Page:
Leading imam quits as debate over women’s ‘hypersexuality’ boils over at major U.S. mosque

Shaker Elsayed, the lead imam of Dar al-Hijrah Islamic Center in Falls Church, Va., one of the nation’s largest and oft-embattled mosques, drew a wave of condemnation from young Muslim activists after he he appeared to endorse a certain form of female genital mutilation as sometimes necessary to prevent “hypersexuality.”

In response, Johari Abdul-Malik, a fellow imam and the public face of Dar al-Hijrah Islamic Center resigned after he said the mosque’s board failed to adequately address a brewing controversy over the banned practice of female genital mutilation.

Elsayed said last month during a videotaped lecture that limited “circumcision” of girls is sometimes necessary to curb women’s sex drive, advising congregants to consult with a Muslim gynecologist before proceeding.

FGM is a common practice among some Muslim and Christian populations in parts of Africa and Asia. Experts say it has no health benefits and can lead to infections, hemorrhaging, childbirth complications and death.  Communities that engage in the practice do so for a variety of reasons, including societal pressure and myths that it serves health or religious purposes.

Abdul-Malik was hired 15 years ago, after the mosque came under intense scrutiny for being the onetime house of worship for two of the 9/11 hijackers. Later, the mosque’s former imam, Anwar al-Aulaqi, invited further investigation of the mosque after he began espousing terrorist ideology from a hideout in Yemen. Nidal Hassan, the Fort Hood shooter, had also visited the mosque at some point in the years prior to his rampage.

Female Doctor denies genital mutilation; judge keeps her locked up

A Detroit-area doctor charged with performing genital mutilation on two 7-year-old girls denied the allegations through her lawyer Monday, insisting that she conducted a benign religious ritual for families of a Muslim sect.

It’s the first time someone has been charged with violating a U.S. ban on genital mutilation.

Shannon Smith, defense lawyer of Dr. Jumana Nagarwala, explanation emerged during a hearing to determine whether Nagarwala would stay locked up without bond, following her arrest last week. After hearing arguments, a judge said she was a threat to the public and refused to release her.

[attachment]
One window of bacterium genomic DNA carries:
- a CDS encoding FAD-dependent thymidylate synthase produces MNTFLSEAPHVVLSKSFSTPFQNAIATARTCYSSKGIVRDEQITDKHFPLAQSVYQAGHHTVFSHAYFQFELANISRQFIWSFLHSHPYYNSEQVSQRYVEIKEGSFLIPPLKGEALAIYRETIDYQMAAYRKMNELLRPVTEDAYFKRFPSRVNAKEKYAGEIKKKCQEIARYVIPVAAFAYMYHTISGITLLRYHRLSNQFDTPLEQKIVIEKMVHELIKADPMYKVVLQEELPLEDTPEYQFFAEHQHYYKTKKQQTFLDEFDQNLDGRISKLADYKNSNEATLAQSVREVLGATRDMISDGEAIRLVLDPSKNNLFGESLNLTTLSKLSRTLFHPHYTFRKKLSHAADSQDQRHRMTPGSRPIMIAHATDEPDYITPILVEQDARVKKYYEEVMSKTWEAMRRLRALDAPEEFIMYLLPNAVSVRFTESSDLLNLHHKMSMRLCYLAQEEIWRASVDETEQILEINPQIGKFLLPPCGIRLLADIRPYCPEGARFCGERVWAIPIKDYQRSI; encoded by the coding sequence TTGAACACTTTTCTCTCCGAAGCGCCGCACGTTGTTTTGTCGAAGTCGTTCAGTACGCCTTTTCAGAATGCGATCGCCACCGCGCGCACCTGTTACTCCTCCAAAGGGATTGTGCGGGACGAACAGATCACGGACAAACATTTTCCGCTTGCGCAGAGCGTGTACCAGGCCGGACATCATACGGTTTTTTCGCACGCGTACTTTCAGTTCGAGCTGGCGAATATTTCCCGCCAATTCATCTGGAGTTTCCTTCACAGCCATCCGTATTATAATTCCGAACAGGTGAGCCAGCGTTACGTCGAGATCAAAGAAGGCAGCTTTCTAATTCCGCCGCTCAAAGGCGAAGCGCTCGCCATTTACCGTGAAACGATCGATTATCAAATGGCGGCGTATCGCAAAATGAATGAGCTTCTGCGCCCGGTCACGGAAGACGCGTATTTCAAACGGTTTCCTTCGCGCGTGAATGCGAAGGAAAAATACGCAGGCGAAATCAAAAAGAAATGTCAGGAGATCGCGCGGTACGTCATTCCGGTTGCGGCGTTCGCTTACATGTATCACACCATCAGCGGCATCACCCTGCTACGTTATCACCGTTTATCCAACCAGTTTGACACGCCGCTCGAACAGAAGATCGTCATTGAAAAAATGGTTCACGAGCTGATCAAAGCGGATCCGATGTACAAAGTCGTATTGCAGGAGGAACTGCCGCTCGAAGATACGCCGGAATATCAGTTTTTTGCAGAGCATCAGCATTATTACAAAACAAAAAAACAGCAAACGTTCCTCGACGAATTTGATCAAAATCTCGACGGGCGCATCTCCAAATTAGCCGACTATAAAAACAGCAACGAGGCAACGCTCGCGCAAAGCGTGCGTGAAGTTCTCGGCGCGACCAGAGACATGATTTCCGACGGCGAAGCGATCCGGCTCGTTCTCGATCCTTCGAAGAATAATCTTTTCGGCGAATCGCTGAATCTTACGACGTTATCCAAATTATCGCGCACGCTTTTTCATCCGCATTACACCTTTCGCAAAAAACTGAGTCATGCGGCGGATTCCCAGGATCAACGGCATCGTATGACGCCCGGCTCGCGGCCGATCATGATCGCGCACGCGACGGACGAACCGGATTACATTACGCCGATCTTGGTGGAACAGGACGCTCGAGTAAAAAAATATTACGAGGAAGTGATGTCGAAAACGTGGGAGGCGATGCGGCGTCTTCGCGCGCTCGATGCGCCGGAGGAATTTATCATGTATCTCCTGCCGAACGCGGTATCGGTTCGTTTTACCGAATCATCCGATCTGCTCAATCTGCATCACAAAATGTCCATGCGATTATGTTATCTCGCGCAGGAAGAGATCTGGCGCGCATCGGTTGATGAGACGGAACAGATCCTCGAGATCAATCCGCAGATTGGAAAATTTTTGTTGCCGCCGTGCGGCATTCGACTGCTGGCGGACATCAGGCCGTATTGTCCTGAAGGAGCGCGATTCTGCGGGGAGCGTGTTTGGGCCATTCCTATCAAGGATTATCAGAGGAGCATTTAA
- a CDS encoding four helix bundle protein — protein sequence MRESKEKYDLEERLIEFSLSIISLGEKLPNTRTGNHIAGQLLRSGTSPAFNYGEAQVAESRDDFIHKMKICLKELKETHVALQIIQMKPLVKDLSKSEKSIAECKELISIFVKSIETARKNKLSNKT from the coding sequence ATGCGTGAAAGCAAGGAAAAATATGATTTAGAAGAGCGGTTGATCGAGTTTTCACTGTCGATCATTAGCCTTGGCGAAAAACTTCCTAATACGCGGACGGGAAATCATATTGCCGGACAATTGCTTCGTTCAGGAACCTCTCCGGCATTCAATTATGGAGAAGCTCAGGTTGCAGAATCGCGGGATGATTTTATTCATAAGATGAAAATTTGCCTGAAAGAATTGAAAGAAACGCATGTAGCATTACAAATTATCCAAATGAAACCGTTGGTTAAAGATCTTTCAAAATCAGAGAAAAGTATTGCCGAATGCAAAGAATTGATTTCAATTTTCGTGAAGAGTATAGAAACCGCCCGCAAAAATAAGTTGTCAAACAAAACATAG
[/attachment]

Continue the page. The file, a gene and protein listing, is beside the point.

“They were the last in a long line of children cut by the defendant,” Assistant U.S. Attorney Sara Woodward said of the two girls who were accompanied to the Livonia clinic by their mothers.

NORTHERN CALIFORNIA’S FIRST FEMALE-LED MOSQUE OPENS IN BERKELEY

BERKELEY, California — Northern California’s first female-led mosque officially opened its doors in Berkeley on Friday, April 14, 2017, to the public.

The mosque is getting a lot of attention as only the second women-run mosque in the U.S. The first is in Los Angeles.

Qal’bu Mayraym Mosque makes it clear this is a place where women not only feel welcome, but also powerful because they are running the show.  However, men are also welcome to the mosque and there is no separation between the genders.

Rising numbers of Islamic burials pose challenges to German cemeteries

For a long time, German Muslims have predominantly buried their dead abroad: especially the members of the country’s large Turkish community preferred to find their final resting place ‘back home’. Many of the so-called guest workers had envisaged a return to Turkey during their lifetimes but stayed on in Germany for work or for the sake of their families. The return home was delayed until after death.

Yet for some of the children of those who moved to Germany, the ties to their ancestors’ country of origin are increasingly remote. For others, the expense of a costly transfer of the body is simply too high; although this factor is often offset by the high cost of maintaining a grave in Germany. For yet others, warfare in their countries of origin makes a return for burial impossible.

All of this has led to a strong rise in demand for burials in conformity with Islamic rites in Germany. A seemingly innocuous issue, questions and perceptions surrounding these burials are indicative of the complex processes of adaptation Muslim communities undergo in the Western European context – as well as of the challenges this processes involves.

Running afoul of German law

To begin with, a number of Muslim traditions run counter to German legal regulations.((http://www.faz.net/aktuell/gesellschaft/menschen/bestattung-von-muslimen-teilweise-problematisch-14942392.html?printPagedArticle=true#pageIndex_2 )) In Germany, burial heeds to be carried out by an expressly hired professional undertaker; a notion unknown in other parts of the world. At the same time, there is not just a need for familiarity with the Islamic ritual on the part of the undertaker, but also for specific facilities to wash the dead body.

Muslim tradition encourages burial within 24 hours after death. Yet the slowly grinding mills of the German bureaucracy mean that burials cannot generally be accomplished in less than 48 hours. Medical regulations ate at times also adduced against quicker burial.

When it comes to the actual burial site itself, Muslims’ graves are customarily oriented towards Mecca – a requirement that cannot be fulfilled by most regular German cemeteries since the existing lines of graves are ordered differently.

What is more, in a somewhat macabre twist, an ‘eternal resting place’ in Germany generally means a maximum of 20 or 25 years – after that, graves are reallocated. Maintaining a grave beyond that point may be either impossible or dramatically increase the price of the grave lease. According to Muslim tradition, however, the dead should be buried in untouched earth and should have a genuinely eternal last home.

To name but one more hurdle, many administrations and cemeteries across the country require bodies to be buried in a coffin; a practice forbidden in Quranic tradition.